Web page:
Which leads me to this statement you make within the post, “They didn’t switch because they were struggling.” i.e. Saddleback was getting reliable growth from their current small group strategy. But they were not blinded by reliability. They kept pursuing even more valid results and thus changed.

    Thanks for sharing and stirring things up here on a sleepy Sunday afternoon.

    Keep creating, Miike

  4. Anonymous on July 24, 2011 at 9:38 pm

    Mike! I LOVE The Design of Business! A huge, HUGE book. Everyone…seriously, EVERYONE who is about making a difference ought to read it.

    You are dead on in catching that phrase. Killers do not stop. They never stop. They are always looking for a way to change the game. Saddleback is no more than days away from changing the game again.

    Love it!


  5. Mike Wagner on July 25, 2011 at 1:51 am

    Had to believe you already into Martin’s book! Just knowing you!

    I’ve been incorporating some of the models and suggestions in The Design of Business into The Creative Leader workshop. So many are stuck and have lost the taste creating world changing awesomeness!

    Have a great Sunday evening…and keep creating, Mike

  6. Bard Letsinger on April 7, 2012 at 6:28 am

    The “good” is often the biggest barrier to the “great” since most churches have the if it ain’t broke don’t fix it mindset. But that is also the attitude that I have seen take a church from great one decade and make it irrelevant the next.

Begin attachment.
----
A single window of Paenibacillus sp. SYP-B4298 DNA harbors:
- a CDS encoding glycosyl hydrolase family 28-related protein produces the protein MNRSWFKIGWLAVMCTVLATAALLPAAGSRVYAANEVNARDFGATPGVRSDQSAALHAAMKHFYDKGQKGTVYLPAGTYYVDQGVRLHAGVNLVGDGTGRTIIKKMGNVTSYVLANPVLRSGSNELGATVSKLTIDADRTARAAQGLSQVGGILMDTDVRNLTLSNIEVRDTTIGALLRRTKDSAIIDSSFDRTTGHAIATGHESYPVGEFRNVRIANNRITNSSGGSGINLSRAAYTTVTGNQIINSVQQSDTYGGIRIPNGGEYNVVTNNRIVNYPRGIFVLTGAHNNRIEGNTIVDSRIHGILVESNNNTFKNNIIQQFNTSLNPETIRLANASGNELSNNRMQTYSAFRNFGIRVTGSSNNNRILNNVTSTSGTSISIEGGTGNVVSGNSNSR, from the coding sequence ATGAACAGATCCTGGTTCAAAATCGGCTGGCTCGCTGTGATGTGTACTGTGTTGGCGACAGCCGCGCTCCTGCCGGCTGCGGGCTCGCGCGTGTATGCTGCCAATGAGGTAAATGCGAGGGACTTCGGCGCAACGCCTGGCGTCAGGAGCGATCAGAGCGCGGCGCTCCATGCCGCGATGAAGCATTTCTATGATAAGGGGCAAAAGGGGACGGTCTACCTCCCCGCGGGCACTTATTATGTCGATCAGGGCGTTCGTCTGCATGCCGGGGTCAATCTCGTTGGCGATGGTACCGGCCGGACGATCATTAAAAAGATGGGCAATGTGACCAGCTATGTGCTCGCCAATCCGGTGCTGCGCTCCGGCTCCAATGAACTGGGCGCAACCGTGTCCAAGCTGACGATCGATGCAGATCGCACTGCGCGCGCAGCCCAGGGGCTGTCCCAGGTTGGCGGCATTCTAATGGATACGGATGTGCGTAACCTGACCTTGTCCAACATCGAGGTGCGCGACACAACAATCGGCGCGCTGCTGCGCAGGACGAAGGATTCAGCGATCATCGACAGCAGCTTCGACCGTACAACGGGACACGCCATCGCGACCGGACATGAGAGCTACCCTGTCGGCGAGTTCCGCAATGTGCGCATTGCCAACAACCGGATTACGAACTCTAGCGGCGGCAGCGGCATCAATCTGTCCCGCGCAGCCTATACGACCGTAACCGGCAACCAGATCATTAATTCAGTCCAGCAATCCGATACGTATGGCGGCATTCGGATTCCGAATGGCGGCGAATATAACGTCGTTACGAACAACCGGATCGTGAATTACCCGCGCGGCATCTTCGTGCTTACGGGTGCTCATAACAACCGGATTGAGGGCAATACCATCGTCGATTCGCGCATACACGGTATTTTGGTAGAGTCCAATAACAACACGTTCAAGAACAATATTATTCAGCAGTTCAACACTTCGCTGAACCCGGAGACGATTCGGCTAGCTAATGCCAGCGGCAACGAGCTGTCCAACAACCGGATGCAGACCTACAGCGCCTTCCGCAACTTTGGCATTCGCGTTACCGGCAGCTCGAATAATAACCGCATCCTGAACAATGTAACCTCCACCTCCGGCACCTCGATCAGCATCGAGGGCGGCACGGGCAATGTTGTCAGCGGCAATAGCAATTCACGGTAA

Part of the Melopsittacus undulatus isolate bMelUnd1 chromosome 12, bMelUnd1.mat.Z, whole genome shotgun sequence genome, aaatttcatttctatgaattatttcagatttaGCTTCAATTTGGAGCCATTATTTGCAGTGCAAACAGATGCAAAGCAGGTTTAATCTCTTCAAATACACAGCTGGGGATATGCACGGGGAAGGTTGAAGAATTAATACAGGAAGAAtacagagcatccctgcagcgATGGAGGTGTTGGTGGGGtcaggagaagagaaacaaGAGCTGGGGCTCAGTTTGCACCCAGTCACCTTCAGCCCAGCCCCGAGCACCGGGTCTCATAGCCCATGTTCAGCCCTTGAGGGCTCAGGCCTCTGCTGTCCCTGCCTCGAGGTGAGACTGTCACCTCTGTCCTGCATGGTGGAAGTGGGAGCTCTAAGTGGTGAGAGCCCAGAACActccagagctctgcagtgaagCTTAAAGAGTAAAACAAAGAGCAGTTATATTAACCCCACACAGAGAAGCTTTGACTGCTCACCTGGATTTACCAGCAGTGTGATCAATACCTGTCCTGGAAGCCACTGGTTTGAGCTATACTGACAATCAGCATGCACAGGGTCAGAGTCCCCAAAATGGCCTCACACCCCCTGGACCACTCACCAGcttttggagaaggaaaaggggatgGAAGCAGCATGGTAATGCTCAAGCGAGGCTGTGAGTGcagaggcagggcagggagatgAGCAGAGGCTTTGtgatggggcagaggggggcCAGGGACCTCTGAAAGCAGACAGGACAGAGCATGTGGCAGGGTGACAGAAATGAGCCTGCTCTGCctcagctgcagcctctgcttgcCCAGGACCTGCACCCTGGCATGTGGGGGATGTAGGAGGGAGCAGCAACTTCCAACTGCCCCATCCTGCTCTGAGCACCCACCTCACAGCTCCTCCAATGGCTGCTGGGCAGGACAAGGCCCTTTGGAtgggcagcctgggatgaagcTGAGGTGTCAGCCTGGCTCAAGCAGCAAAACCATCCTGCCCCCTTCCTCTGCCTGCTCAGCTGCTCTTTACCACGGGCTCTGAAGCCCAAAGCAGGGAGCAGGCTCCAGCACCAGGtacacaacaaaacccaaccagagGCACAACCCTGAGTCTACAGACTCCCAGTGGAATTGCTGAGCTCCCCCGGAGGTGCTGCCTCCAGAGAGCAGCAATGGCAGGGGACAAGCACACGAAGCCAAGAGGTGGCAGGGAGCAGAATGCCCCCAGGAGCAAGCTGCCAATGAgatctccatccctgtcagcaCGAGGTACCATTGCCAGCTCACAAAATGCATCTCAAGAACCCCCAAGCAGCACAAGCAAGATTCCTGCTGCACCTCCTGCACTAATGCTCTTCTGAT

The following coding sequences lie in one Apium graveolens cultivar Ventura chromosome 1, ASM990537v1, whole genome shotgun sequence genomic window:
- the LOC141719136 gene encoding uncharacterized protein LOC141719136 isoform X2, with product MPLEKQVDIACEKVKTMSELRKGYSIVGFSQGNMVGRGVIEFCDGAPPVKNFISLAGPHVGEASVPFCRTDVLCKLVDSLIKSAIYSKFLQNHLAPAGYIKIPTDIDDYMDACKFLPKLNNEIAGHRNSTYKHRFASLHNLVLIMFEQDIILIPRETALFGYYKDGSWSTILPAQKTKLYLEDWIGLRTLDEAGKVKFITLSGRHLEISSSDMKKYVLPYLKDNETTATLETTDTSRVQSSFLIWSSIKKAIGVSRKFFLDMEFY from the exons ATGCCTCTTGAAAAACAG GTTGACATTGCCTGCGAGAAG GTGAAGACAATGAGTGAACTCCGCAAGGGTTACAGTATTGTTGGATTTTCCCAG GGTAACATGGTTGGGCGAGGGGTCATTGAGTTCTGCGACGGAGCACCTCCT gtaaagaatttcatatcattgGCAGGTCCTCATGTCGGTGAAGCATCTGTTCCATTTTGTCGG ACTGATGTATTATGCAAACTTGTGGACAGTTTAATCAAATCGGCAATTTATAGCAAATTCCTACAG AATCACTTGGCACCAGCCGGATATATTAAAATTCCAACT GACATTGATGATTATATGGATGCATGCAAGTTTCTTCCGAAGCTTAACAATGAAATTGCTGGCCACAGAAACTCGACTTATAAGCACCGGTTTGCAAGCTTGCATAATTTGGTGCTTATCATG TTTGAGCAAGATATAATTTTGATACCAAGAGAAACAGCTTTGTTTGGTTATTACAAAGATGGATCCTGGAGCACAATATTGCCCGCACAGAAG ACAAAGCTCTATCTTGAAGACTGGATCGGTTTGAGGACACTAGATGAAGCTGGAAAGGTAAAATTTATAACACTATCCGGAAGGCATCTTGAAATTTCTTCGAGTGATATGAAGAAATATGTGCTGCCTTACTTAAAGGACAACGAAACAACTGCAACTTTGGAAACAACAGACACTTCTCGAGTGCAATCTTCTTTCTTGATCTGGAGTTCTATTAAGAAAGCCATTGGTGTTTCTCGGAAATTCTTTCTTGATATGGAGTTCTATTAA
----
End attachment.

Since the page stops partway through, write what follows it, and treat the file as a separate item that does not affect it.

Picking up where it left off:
7. Anonymous on April 7, 2012 at 6:34 am

    So true! Thanks for jumping in here, Bard!


  8. SV777 on June 11, 2012 at 11:47 pm

    Hey Mark, thanks for sharing these insights. I was wondering what kind of studies (curriculum) do your small groups use? And do you monitor whats being taught and the spiritual growth in these 2000 groups? Just asking because right now we have 15 small groups but the fear is that not all groups are getting what they need for spiritual growth due to a lack of the leaders spiritual maturity.

  9. Anonymous on June 12, 2012 at 5:22 am

    Thanks for jumping in here! You’re asking a very good question. We provide direction for new groups and many of our leaders regularly ask for suggestions. At times we’ve provided a recommended list and at other times we’ve required our leaders to keep their coach informed of study choices. Developing an easy to follow process for your leaders isn’t hard. Sticking to it is never easy.